A Comparison of a Novel Testosterone Bioadhesive Buccal System, Striant, with a Testosterone Adhesive Patch in Hypogonadal Males

  • Korbonits M
  • Slawik M
  • Cullen D
 et al.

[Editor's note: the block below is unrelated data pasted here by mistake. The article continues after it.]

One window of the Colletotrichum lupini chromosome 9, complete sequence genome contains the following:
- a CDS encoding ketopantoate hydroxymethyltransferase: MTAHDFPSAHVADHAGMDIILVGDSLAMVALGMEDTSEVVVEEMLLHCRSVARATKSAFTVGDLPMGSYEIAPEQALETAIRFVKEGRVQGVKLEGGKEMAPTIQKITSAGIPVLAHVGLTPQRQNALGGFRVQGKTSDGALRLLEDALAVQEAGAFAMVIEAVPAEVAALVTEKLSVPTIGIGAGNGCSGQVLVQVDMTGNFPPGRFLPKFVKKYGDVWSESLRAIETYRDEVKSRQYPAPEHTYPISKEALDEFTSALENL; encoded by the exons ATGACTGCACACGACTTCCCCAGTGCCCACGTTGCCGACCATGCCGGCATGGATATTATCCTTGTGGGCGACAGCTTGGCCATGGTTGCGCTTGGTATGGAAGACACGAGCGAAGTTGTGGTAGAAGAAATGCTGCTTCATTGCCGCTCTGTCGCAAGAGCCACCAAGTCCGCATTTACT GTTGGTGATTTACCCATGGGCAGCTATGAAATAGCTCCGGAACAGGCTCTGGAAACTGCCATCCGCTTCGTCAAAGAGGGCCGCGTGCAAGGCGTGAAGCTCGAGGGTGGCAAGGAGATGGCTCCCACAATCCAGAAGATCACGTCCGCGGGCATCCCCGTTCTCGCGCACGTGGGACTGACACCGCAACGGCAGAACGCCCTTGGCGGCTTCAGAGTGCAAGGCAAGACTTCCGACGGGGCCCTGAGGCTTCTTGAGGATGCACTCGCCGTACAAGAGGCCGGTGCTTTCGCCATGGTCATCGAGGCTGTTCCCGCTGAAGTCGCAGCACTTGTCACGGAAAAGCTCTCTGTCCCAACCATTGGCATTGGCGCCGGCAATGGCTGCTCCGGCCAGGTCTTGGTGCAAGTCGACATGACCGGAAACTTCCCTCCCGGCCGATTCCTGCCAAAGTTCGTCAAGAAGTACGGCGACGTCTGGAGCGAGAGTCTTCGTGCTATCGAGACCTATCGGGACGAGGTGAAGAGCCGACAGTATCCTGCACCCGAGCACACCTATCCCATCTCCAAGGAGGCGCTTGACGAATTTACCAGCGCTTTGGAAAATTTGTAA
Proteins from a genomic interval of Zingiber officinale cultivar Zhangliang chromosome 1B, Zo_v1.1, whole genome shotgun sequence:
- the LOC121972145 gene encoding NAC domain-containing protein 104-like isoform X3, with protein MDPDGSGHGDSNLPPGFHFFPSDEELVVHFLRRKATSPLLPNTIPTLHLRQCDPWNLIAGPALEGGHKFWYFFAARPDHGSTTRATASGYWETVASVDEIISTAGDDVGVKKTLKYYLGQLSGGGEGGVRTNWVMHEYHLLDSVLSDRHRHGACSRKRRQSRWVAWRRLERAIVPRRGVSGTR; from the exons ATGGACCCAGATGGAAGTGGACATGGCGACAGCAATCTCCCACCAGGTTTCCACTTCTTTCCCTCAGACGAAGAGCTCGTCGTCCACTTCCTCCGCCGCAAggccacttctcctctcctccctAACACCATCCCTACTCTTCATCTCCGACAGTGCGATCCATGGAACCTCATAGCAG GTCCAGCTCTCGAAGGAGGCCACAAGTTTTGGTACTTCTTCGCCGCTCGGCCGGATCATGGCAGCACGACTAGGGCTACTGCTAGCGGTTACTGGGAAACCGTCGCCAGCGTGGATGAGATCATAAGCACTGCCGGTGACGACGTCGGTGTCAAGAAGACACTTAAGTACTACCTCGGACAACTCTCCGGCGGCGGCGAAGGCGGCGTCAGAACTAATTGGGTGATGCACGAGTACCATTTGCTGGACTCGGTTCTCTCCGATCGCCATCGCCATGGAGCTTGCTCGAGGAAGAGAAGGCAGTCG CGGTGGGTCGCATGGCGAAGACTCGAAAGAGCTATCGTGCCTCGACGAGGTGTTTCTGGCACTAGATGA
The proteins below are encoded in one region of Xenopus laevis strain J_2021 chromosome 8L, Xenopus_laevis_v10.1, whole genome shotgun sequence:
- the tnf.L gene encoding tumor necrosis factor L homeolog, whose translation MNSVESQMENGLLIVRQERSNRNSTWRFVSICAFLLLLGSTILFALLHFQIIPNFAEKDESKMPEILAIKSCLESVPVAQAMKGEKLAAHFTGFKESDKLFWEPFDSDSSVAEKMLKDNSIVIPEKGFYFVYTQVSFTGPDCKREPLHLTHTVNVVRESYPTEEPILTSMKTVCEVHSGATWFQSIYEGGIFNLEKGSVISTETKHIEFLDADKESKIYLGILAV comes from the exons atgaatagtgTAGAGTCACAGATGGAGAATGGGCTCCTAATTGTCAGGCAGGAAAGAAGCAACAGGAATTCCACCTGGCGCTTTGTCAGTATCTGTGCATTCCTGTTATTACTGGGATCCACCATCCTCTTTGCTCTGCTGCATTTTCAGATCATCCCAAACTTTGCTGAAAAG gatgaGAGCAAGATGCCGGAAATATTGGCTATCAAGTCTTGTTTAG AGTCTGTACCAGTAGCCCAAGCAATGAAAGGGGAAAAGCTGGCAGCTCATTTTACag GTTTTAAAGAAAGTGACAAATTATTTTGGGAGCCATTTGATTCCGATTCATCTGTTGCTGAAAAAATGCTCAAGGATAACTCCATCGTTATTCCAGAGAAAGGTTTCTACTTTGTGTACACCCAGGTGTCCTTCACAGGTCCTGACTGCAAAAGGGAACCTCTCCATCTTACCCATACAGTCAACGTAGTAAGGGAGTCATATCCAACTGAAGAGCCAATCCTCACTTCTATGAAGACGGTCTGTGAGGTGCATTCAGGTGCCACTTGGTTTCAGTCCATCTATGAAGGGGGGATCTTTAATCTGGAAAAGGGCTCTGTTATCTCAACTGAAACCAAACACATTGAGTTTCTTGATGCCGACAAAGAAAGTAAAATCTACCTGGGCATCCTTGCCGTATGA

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A novel delivery system has been developed for testosterone replacement. This formulation, COL-1621 (Striant), a testosterone-containing buccal mucoadhesive system, has been shown in preliminary studies to replace testosterone at physiological levels when used twice daily. Therefore, the current study compared the steady-state pharmacokinetics and tolerability of the buccal system with a testosterone-containing skin patch (Andropatch or Androderm) in an international multicenter study of a group of hypogonadal men. Sixty-six patients were randomized into two groups; one applied the buccal system twice daily, whereas the other applied the transdermal patch daily, in each case for 7 d. Serum total testosterone and dihydrotestosterone concentrations were measured at d 1, 3 or 4, and 6, and serially over the last 24 h of the study. Pharmacokinetic parameters for each formulation were calculated, and the two groups were compared. The tolerability of both formulations was also evaluated. Thirty-three patients were treated with the buccal preparation, and 34 were treated with the transdermal patch. The average serum testosterone concentration over 24 h showed a mean of 18.74 nmol/liter (SD =; 5.90) in the buccal system group and 12.15 nmol/liter (SD =; 5.55) in the transdermal patch group (P < 0.01). Of the patients treated with the buccal system, 97% had average steady-state testosterone concentrations within the physiological range (10.41-36.44 nmol/liter), whereas only 56% of the transdermal patch patients achieved physiological total testosterone concentrations (P < 0.001 between groups). Testosterone concentrations were within the physiological range in the buccal system group for a significantly greater portion of the 24-h treatment period than in the transdermal patch group (mean, 84.9% vs. 54.9%; P < 0.001). Testosterone/dihydrotestosterone ratios were physiological and similar in both groups. Few patients experienced major adverse effects from either treatment. No significant local tolerability problems were noted with the buccal system, other than a single patient withdrawal. We conclude that this buccal system is superior to the transdermal patch in achieving testosterone concentrations within the normal range. It may, therefore, be a valuable addition to the range of choices for testosterone replacement therapy.

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